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Wyomissing and Spring Township end joint fire services agreement

An agreement for joint fire services between Wyomissing and Spring Township is coming to an end, and Wyomissing has hired its own fire chief, according to officials.

The agreement, put in place in 2015, provided a joint fire chief and fire marshal and allowed the sharing of procedures, equipment and training as well as cross coverage of both municipalities, according to the borough’s website.

Under the agreement, Wyomissing paid the township $150,000 for administrative and operational aid.

Spring’s Fire Chief Colin Hackman and Fire Marshal Troy Hatt served both municipalities.

“Spring Township wasn’t able to provide some of the promised services; they have an awful lot on their plate,” Wyomissing Mayor Fred Levering said. “It’s a shame. We’re still going to be working cooperatively with Spring, but we’re going back to doing it on our own.”

He said Spring officials told the borough that the agreement would be ending by late June.

“It gave us some time to make some arrangements,” Levering said. “It’s just that, administratively, we’re going to be on our own.”

Township officials said there simply isn’t enough personnel to manage both municipalities.

“With the commercial growth of both the borough and the township, the workload was just becoming too significant,” Township Manager John Groller said. “Our fire chief … was basically managing two departments.”

He said Spring’s two full-time and one part-time fire inspectors were nearing their capacity just managing Wyomissing’s workload.

“For two and a half people, 300 (inspections annually) just in the borough is hard to handle,” Groller said. “Throw in the businesses of Spring Township and it’s impossible to keep up with. There’s no other reason other than that. We don’t have enough manpower.”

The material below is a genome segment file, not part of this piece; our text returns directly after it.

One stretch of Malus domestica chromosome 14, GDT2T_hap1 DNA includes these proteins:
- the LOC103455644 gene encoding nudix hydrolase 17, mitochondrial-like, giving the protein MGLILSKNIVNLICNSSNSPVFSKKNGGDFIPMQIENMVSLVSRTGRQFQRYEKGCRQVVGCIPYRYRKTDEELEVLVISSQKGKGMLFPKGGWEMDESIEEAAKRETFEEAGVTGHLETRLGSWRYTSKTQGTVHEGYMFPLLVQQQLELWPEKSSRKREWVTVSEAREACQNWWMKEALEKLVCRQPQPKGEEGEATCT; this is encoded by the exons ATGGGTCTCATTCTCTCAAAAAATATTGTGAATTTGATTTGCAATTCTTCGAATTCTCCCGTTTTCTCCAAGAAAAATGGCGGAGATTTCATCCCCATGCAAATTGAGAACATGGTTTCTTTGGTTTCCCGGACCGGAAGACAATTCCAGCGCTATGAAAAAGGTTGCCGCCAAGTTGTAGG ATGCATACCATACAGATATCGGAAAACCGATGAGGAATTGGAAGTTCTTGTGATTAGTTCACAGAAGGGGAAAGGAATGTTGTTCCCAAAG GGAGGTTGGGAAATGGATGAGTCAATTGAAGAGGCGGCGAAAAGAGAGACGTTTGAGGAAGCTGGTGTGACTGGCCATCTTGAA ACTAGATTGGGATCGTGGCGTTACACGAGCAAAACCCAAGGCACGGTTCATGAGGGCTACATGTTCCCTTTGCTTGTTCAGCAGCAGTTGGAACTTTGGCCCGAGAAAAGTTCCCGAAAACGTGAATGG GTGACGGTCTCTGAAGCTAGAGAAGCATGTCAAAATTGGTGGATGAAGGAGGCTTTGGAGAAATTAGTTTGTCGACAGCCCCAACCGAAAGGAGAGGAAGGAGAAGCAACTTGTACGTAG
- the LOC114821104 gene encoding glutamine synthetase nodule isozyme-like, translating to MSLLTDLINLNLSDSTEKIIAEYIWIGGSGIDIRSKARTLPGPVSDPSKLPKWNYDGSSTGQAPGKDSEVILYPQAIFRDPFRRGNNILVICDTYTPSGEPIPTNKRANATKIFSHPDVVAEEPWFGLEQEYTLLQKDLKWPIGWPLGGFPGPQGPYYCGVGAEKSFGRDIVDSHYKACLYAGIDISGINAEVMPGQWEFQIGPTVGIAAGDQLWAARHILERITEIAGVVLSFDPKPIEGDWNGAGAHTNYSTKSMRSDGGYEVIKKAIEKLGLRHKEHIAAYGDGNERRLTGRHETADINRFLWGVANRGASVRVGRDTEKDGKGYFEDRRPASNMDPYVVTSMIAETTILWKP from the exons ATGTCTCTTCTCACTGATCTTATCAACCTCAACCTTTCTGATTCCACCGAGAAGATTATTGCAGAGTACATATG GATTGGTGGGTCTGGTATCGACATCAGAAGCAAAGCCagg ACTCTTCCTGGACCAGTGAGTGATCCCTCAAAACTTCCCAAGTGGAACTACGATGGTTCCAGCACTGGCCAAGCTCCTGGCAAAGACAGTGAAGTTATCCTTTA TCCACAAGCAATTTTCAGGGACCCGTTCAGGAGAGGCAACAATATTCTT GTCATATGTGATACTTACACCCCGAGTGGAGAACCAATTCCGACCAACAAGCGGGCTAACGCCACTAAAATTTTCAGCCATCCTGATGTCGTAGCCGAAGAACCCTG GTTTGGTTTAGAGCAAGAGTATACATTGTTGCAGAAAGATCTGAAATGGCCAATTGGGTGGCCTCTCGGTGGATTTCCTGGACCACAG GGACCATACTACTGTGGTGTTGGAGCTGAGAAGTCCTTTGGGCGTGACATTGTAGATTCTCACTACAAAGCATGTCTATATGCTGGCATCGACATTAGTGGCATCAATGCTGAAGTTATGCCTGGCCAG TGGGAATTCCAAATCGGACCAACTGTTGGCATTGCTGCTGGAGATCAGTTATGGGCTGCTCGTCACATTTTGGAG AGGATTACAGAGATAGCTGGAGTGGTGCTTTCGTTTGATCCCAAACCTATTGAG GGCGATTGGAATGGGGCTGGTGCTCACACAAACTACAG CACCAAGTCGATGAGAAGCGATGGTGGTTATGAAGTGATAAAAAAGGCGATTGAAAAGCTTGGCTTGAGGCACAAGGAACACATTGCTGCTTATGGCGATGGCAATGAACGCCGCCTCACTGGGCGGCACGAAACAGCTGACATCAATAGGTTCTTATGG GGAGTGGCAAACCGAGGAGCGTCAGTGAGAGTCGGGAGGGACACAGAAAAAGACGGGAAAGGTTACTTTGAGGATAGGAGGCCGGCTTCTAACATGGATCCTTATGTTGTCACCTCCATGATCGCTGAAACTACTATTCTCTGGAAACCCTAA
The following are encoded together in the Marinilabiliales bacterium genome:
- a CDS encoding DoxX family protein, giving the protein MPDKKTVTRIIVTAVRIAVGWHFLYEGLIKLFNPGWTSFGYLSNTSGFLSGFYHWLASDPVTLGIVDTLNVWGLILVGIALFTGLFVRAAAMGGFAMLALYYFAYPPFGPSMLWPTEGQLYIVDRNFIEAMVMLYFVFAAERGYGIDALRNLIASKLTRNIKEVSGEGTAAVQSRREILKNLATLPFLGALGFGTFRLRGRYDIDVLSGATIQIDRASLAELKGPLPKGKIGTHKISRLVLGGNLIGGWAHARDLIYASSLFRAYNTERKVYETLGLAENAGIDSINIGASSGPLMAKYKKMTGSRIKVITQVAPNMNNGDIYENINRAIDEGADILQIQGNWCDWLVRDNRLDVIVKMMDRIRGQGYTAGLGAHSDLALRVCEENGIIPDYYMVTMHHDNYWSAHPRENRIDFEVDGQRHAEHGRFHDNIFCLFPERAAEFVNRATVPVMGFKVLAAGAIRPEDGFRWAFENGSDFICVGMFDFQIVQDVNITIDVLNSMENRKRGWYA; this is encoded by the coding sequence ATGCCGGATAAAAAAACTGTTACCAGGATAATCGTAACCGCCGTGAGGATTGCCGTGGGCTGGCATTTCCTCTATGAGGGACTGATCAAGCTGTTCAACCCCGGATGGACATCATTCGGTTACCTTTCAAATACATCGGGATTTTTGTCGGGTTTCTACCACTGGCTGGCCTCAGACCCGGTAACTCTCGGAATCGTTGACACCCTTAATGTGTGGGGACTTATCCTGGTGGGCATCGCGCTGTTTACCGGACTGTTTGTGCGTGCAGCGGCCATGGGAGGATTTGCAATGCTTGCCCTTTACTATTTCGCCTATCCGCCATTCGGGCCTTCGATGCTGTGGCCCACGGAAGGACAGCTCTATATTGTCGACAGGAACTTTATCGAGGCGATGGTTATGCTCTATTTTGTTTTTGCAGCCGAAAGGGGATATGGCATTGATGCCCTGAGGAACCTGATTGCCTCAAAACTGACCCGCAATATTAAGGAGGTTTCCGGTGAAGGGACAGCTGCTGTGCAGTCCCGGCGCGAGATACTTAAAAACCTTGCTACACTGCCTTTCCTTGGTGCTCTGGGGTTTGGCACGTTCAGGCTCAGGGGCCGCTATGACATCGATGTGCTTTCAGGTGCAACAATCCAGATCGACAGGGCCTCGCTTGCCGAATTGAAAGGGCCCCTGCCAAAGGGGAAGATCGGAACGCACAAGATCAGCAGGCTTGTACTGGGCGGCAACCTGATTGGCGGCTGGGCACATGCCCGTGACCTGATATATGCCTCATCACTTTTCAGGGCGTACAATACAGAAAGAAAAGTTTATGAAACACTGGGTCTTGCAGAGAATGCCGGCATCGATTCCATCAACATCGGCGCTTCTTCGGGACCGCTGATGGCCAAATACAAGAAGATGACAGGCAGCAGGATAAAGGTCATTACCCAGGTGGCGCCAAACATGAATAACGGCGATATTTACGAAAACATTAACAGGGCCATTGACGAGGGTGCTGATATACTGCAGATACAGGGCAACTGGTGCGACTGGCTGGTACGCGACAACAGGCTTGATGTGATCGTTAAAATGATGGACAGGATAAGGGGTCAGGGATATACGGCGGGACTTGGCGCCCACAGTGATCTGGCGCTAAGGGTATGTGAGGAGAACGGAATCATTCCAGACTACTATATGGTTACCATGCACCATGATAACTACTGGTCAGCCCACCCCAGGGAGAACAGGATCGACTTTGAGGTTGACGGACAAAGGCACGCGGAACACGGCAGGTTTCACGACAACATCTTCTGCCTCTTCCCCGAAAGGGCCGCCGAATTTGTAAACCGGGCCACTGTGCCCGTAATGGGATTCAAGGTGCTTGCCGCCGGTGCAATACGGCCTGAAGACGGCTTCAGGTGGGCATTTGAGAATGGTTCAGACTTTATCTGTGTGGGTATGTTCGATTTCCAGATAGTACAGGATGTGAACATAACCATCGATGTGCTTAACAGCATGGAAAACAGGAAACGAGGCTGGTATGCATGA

Groller said the township supervisors voted unanimously to end the agreement by June 30.

The Wyomissing Fire Department appointed a new fire chief, promoting Capt. Ethan Holmes.

Holmes was hired by the borough in 2007 and promoted to captain in 2014.

His appointment to fire chief was approved unanimously by borough council. He has been chief since March 18.

Fire chief Ethan Holmes is pinned with an official badge at a ceremony March 18 at the Wyomissing Fire Department. (Courtesy of Wyomissing Borough)
New Wyomissing Fire Chief Ethan Holmes is pinned with a badge at a ceremony March 18 at the Wyomissing Fire Department. (Courtesy of Wyomissing Borough)

Levering noted that under the agreement, the two municipalities ran fire calls jointly.

“Whenever their siren went off, ours went off as well and vice versa,” Levering said.

Fire service to the communities is not expected to be diminished, according to officials from both municipalities.

“I want to stress that we’re going to continue to have a strong relationship and help each other in fighting fires,” Levering said. “I’m absolutely confident we’ll be providing seamless services. The average borough resident will not notice anything happened.”

Groller noted that county mutual aid agreements mean both departments would continue to run calls together.

“That level of service isn’t going to change,” Groller said.

Levering said differences between the municipalities made the joint services agreement complicated.

“Spring Township is enormous; there’s a lot of open space they’ve got to provide service for,” Levering said. “The borough is an entirely developed, more compact type of area.”

He noted borough and township officials were talking about continuing to allow the joint use of the township’s fire marshal.

“Obviously, we would help anybody out if we have the ability to help them out,” Groller said of Wyomissing’s request for inspection services. “But to say we’re under an agreement to provide so many piecemeal inspections is just not something we wanted to continue doing. They (Wyomissing) can always reach out to us. We know it’s going to take them time to get a fire marshal hired and trained. It was just time for us to focus on our 16 employees and our population here.”

It’s uncertain whether there will be further changes in fire services relations between the municipalities, Levering said.

“It worked well,” he said. “I’m disappointed that it hasn’t gone any further. We’ll see what happens in the future, whether we reestablish something with them or stay on our own.”

He noted many fire companies are having to consolidate to save on costs.

“We see a lack of volunteers with so many aspects of our lives these days, people are too busy with too many things, and as a result, there’s just no volunteers” Levering said. “Doing it jointly is a way to control expenses.”

Source: Berkshire mont

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